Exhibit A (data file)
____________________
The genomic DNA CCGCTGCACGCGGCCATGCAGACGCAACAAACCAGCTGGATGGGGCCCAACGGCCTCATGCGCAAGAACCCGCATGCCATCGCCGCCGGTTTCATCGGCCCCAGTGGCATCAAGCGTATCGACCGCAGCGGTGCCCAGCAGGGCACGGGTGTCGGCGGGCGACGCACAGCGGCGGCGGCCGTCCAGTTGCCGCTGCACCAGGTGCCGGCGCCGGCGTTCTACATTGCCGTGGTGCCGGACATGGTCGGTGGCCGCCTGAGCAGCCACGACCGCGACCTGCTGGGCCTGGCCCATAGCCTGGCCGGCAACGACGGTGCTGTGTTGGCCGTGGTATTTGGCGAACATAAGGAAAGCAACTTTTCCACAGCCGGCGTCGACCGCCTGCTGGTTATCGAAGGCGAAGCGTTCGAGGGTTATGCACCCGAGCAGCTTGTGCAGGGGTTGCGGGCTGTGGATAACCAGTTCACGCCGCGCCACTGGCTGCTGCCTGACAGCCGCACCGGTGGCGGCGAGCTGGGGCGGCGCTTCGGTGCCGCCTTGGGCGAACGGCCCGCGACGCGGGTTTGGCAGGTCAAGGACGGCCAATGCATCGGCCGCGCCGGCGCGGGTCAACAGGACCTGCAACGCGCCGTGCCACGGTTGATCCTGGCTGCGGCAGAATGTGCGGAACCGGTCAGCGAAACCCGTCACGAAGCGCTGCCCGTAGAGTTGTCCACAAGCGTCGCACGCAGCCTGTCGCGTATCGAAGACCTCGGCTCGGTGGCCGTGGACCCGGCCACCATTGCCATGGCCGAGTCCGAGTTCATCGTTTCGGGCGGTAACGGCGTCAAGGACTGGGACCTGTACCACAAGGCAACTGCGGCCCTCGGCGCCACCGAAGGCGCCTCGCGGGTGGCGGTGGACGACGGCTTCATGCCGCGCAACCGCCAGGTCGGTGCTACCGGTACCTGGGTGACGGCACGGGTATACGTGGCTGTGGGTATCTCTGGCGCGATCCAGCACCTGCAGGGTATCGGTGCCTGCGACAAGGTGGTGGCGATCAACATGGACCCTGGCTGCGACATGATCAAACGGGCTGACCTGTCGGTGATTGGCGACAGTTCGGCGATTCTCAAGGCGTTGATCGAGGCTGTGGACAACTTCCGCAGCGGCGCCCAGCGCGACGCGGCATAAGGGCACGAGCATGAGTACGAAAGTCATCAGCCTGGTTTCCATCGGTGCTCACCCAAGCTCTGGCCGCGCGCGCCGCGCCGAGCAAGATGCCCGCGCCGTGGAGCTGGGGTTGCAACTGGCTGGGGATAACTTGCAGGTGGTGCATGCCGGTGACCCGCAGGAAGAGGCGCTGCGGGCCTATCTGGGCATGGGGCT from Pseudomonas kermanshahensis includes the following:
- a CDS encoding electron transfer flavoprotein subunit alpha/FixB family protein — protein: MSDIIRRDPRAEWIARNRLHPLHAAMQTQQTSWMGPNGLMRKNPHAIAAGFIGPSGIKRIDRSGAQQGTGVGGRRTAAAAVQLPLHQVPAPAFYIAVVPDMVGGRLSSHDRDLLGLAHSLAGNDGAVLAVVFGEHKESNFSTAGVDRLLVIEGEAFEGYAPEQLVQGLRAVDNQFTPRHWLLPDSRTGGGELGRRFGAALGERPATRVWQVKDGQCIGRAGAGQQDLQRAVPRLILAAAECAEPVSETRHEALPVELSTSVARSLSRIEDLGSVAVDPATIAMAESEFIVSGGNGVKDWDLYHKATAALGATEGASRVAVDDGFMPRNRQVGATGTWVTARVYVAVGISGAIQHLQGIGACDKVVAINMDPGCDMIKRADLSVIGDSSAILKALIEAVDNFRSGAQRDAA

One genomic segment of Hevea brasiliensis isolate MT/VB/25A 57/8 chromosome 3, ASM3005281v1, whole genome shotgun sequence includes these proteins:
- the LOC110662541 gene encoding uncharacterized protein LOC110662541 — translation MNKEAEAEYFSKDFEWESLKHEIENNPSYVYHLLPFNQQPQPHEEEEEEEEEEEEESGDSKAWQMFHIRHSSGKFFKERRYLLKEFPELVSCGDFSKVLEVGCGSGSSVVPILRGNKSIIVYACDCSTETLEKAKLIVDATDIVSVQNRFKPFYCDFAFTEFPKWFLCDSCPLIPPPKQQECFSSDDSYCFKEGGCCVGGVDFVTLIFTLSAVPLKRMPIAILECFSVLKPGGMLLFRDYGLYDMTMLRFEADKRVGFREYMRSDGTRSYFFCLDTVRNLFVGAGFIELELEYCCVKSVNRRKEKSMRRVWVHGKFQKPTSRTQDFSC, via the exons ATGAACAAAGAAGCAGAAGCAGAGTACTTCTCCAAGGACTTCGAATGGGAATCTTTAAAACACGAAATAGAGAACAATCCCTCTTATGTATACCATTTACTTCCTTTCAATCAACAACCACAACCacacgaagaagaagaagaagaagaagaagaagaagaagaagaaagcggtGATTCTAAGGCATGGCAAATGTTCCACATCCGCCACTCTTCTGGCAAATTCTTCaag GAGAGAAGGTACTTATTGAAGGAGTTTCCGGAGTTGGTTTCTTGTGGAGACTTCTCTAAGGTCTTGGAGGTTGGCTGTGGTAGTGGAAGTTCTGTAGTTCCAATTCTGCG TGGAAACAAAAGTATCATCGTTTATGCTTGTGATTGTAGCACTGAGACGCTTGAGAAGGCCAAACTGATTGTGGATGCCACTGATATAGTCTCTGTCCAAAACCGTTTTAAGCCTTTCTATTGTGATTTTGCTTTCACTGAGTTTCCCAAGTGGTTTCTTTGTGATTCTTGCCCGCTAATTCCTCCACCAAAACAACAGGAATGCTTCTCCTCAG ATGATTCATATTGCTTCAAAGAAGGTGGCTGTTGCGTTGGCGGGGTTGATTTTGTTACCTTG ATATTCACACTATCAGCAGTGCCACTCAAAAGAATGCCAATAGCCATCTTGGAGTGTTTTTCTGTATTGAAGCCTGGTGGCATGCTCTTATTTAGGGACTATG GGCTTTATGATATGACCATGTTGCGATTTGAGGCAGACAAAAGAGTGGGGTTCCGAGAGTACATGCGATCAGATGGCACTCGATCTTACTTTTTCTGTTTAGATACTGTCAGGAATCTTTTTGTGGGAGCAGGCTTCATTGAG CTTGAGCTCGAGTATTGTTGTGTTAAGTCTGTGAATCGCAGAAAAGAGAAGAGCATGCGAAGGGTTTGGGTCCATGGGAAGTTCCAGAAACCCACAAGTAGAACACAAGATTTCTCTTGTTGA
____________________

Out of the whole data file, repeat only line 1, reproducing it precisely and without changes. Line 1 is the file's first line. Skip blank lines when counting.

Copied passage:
The genomic DNA CCGCTGCACGCGGCCATGCAGACGCAACAAACCAGCTGGATGGGGCCCAACGGCCTCATGCGCAAGAACCCGCATGCCATCGCCGCCGGTTTCATCGGCCCCAGTGGCATCAAGCGTATCGACCGCAGCGGTGCCCAGCAGGGCACGGGTGTCGGCGGGCGACGCACAGCGGCGGCGGCCGTCCAGTTGCCGCTGCACCAGGTGCCGGCGCCGGCGTTCTACATTGCCGTGGTGCCGGACATGGTCGGTGGCCGCCTGAGCAGCCACGACCGCGACCTGCTGGGCCTGGCCCATAGCCTGGCCGGCAACGACGGTGCTGTGTTGGCCGTGGTATTTGGCGAACATAAGGAAAGCAACTTTTCCACAGCCGGCGTCGACCGCCTGCTGGTTATCGAAGGCGAAGCGTTCGAGGGTTATGCACCCGAGCAGCTTGTGCAGGGGTTGCGGGCTGTGGATAACCAGTTCACGCCGCGCCACTGGCTGCTGCCTGACAGCCGCACCGGTGGCGGCGAGCTGGGGCGGCGCTTCGGTGCCGCCTTGGGCGAACGGCCCGCGACGCGGGTTTGGCAGGTCAAGGACGGCCAATGCATCGGCCGCGCCGGCGCGGGTCAACAGGACCTGCAACGCGCCGTGCCACGGTTGATCCTGGCTGCGGCAGAATGTGCGGAACCGGTCAGCGAAACCCGTCACGAAGCGCTGCCCGTAGAGTTGTCCACAAGCGTCGCACGCAGCCTGTCGCGTATCGAAGACCTCGGCTCGGTGGCCGTGGACCCGGCCACCATTGCCATGGCCGAGTCCGAGTTCATCGTTTCGGGCGGTAACGGCGTCAAGGACTGGGACCTGTACCACAAGGCAACTGCGGCCCTCGGCGCCACCGAAGGCGCCTCGCGGGTGGCGGTGGACGACGGCTTCATGCCGCGCAACCGCCAGGTCGGTGCTACCGGTACCTGGGTGACGGCACGGGTATACGTGGCTGTGGGTATCTCTGGCGCGATCCAGCACCTGCAGGGTATCGGTGCCTGCGACAAGGTGGTGGCGATCAACATGGACCCTGGCTGCGACATGATCAAACGGGCTGACCTGTCGGTGATTGGCGACAGTTCGGCGATTCTCAAGGCGTTGATCGAGGCTGTGGACAACTTCCGCAGCGGCGCCCAGCGCGACGCGGCATAAGGGCACGAGCATGAGTACGAAAGTCATCAGCCTGGTTTCCATCGGTGCTCACCCAAGCTCTGGCCGCGCGCGCCGCGCCGAGCAAGATGCCCGCGCCGTGGAGCTGGGGTTGCAACTGGCTGGGGATAACTTGCAGGTGGTGCATGCCGGTGACCCGCAGGAAGAGGCGCTGCGGGCCTATCTGGGCATGGGGCT from Pseudomonas kermanshahensis includes the following: